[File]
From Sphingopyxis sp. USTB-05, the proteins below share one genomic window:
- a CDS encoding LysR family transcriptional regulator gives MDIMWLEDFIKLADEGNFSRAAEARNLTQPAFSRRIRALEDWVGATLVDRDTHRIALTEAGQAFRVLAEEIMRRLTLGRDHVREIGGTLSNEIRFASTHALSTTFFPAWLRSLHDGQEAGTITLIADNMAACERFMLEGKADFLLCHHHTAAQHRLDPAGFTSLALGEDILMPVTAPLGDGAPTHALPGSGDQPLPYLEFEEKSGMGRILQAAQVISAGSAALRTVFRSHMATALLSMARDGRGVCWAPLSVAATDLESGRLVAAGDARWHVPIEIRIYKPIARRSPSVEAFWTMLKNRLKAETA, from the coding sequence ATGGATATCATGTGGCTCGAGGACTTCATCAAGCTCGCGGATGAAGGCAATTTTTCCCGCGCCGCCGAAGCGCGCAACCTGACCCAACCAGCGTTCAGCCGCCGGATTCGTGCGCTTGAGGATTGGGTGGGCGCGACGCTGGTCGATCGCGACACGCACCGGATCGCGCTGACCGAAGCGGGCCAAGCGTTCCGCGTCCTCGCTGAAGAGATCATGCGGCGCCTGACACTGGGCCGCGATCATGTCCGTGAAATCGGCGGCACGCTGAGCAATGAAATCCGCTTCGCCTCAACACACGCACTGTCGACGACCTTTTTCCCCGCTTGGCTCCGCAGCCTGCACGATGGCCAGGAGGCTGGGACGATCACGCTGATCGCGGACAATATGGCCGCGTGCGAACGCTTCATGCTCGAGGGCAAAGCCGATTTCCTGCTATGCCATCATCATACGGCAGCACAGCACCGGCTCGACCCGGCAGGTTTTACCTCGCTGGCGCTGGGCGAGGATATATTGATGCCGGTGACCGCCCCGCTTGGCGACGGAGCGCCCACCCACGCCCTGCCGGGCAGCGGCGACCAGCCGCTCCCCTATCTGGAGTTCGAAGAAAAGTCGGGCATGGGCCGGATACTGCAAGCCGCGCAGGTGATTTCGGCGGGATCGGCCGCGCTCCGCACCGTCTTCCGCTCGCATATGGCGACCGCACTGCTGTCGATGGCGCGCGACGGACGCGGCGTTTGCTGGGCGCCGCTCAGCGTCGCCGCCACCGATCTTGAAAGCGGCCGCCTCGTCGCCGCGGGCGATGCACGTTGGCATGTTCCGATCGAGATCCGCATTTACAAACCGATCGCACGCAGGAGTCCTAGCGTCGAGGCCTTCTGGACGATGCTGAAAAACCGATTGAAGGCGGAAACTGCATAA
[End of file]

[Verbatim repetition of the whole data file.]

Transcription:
From Sphingopyxis sp. USTB-05, the proteins below share one genomic window:
- a CDS encoding LysR family transcriptional regulator gives MDIMWLEDFIKLADEGNFSRAAEARNLTQPAFSRRIRALEDWVGATLVDRDTHRIALTEAGQAFRVLAEEIMRRLTLGRDHVREIGGTLSNEIRFASTHALSTTFFPAWLRSLHDGQEAGTITLIADNMAACERFMLEGKADFLLCHHHTAAQHRLDPAGFTSLALGEDILMPVTAPLGDGAPTHALPGSGDQPLPYLEFEEKSGMGRILQAAQVISAGSAALRTVFRSHMATALLSMARDGRGVCWAPLSVAATDLESGRLVAAGDARWHVPIEIRIYKPIARRSPSVEAFWTMLKNRLKAETA, from the coding sequence ATGGATATCATGTGGCTCGAGGACTTCATCAAGCTCGCGGATGAAGGCAATTTTTCCCGCGCCGCCGAAGCGCGCAACCTGACCCAACCAGCGTTCAGCCGCCGGATTCGTGCGCTTGAGGATTGGGTGGGCGCGACGCTGGTCGATCGCGACACGCACCGGATCGCGCTGACCGAAGCGGGCCAAGCGTTCCGCGTCCTCGCTGAAGAGATCATGCGGCGCCTGACACTGGGCCGCGATCATGTCCGTGAAATCGGCGGCACGCTGAGCAATGAAATCCGCTTCGCCTCAACACACGCACTGTCGACGACCTTTTTCCCCGCTTGGCTCCGCAGCCTGCACGATGGCCAGGAGGCTGGGACGATCACGCTGATCGCGGACAATATGGCCGCGTGCGAACGCTTCATGCTCGAGGGCAAAGCCGATTTCCTGCTATGCCATCATCATACGGCAGCACAGCACCGGCTCGACCCGGCAGGTTTTACCTCGCTGGCGCTGGGCGAGGATATATTGATGCCGGTGACCGCCCCGCTTGGCGACGGAGCGCCCACCCACGCCCTGCCGGGCAGCGGCGACCAGCCGCTCCCCTATCTGGAGTTCGAAGAAAAGTCGGGCATGGGCCGGATACTGCAAGCCGCGCAGGTGATTTCGGCGGGATCGGCCGCGCTCCGCACCGTCTTCCGCTCGCATATGGCGACCGCACTGCTGTCGATGGCGCGCGACGGACGCGGCGTTTGCTGGGCGCCGCTCAGCGTCGCCGCCACCGATCTTGAAAGCGGCCGCCTCGTCGCCGCGGGCGATGCACGTTGGCATGTTCCGATCGAGATCCGCATTTACAAACCGATCGCACGCAGGAGTCCTAGCGTCGAGGCCTTCTGGACGATGCTGAAAAACCGATTGAAGGCGGAAACTGCATAA